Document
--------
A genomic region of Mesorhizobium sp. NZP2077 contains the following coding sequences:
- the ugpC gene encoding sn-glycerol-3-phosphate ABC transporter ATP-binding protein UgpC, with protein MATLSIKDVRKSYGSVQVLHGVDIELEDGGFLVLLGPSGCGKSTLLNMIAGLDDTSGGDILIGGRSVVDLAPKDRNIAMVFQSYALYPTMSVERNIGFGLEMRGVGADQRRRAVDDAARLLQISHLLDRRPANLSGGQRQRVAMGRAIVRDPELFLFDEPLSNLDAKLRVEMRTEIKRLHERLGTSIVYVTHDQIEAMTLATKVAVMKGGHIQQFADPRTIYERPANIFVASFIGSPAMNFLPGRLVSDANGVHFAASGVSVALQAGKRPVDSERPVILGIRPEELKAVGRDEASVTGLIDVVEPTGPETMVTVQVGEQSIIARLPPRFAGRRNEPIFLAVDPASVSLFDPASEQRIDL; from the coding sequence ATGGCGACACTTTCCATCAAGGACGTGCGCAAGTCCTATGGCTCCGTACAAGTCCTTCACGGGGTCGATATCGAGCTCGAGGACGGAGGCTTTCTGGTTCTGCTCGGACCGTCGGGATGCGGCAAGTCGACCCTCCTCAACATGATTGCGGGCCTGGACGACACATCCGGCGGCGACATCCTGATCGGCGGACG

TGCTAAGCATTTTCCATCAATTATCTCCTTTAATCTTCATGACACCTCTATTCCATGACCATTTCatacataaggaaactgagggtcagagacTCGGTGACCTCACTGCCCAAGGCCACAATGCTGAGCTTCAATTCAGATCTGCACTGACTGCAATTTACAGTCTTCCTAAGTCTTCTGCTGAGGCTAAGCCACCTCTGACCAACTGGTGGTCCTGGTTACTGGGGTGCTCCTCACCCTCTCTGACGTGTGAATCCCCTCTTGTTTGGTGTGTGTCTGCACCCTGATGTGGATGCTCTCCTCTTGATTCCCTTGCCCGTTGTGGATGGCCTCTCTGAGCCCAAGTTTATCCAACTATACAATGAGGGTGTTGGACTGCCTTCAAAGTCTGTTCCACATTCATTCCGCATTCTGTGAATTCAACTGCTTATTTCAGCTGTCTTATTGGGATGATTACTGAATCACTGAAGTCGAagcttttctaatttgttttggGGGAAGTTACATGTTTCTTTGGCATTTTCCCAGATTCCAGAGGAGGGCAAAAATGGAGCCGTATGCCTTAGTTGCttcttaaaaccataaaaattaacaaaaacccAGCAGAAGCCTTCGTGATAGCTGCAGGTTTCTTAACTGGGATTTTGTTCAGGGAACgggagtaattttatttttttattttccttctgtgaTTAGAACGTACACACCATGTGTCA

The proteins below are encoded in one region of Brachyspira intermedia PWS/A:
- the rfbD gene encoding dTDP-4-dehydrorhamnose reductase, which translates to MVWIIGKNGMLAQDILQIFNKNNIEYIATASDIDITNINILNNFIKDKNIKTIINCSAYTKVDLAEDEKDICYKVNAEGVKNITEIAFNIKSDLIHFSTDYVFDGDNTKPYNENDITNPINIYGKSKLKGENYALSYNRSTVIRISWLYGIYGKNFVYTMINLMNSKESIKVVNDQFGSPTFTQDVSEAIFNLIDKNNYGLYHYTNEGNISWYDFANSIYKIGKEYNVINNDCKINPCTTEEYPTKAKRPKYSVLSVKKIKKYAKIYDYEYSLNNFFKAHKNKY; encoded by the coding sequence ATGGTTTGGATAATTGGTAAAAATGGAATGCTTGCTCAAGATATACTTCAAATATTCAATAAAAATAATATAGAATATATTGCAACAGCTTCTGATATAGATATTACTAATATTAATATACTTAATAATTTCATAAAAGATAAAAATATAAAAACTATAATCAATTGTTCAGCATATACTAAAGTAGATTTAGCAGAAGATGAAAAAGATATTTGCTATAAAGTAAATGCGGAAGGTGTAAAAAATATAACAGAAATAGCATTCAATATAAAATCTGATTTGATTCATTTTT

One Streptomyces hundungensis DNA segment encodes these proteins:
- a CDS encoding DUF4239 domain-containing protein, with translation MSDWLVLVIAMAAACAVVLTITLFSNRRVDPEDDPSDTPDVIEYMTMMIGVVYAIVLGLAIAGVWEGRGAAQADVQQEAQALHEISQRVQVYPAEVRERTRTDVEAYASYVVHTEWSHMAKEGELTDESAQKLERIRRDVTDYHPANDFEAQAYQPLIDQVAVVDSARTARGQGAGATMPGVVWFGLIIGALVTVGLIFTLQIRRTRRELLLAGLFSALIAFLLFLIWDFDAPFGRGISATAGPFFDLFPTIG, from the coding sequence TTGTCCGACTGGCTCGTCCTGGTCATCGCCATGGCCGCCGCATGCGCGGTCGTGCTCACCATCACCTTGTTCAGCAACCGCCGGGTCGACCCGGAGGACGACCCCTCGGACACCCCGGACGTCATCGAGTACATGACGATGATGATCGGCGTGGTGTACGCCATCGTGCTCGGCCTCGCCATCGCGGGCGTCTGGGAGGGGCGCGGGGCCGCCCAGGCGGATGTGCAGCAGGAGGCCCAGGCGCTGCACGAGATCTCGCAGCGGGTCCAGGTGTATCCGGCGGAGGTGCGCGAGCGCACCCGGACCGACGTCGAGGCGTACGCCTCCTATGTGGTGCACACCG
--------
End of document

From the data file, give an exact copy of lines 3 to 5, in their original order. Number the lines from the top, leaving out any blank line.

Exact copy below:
TGCTAAGCATTTTCCATCAATTATCTCCTTTAATCTTCATGACACCTCTATTCCATGACCATTTCatacataaggaaactgagggtcagagacTCGGTGACCTCACTGCCCAAGGCCACAATGCTGAGCTTCAATTCAGATCTGCACTGACTGCAATTTACAGTCTTCCTAAGTCTTCTGCTGAGGCTAAGCCACCTCTGACCAACTGGTGGTCCTGGTTACTGGGGTGCTCCTCACCCTCTCTGACGTGTGAATCCCCTCTTGTTTGGTGTGTGTCTGCACCCTGATGTGGATGCTCTCCTCTTGATTCCCTTGCCCGTTGTGGATGGCCTCTCTGAGCCCAAGTTTATCCAACTATACAATGAGGGTGTTGGACTGCCTTCAAAGTCTGTTCCACATTCATTCCGCATTCTGTGAATTCAACTGCTTATTTCAGCTGTCTTATTGGGATGATTACTGAATCACTGAAGTCGAagcttttctaatttgttttggGGGAAGTTACATGTTTCTTTGGCATTTTCCCAGATTCCAGAGGAGGGCAAAAATGGAGCCGTATGCCTTAGTTGCttcttaaaaccataaaaattaacaaaaacccAGCAGAAGCCTTCGTGATAGCTGCAGGTTTCTTAACTGGGATTTTGTTCAGGGAACgggagtaattttatttttttattttccttctgtgaTTAGAACGTACACACCATGTGTCA

The proteins below are encoded in one region of Brachyspira intermedia PWS/A:
- the rfbD gene encoding dTDP-4-dehydrorhamnose reductase, which translates to MVWIIGKNGMLAQDILQIFNKNNIEYIATASDIDITNINILNNFIKDKNIKTIINCSAYTKVDLAEDEKDICYKVNAEGVKNITEIAFNIKSDLIHFSTDYVFDGDNTKPYNENDITNPINIYGKSKLKGENYALSYNRSTVIRISWLYGIYGKNFVYTMINLMNSKESIKVVNDQFGSPTFTQDVSEAIFNLIDKNNYGLYHYTNEGNISWYDFANSIYKIGKEYNVINNDCKINPCTTEEYPTKAKRPKYSVLSVKKIKKYAKIYDYEYSLNNFFKAHKNKY; encoded by the coding sequence ATGGTTTGGATAATTGGTAAAAATGGAATGCTTGCTCAAGATATACTTCAAATATTCAATAAAAATAATATAGAATATATTGCAACAGCTTCTGATATAGATATTACTAATATTAATATACTTAATAATTTCATAAAAGATAAAAATATAAAAACTATAATCAATTGTTCAGCATATACTAAAGTAGATTTAGCAGAAGATGAAAAAGATATTTGCTATAAAGTAAATGCGGAAGGTGTAAAAAATATAACAGAAATAGCATTCAATATAAAATCTGATTTGATTCATTTTT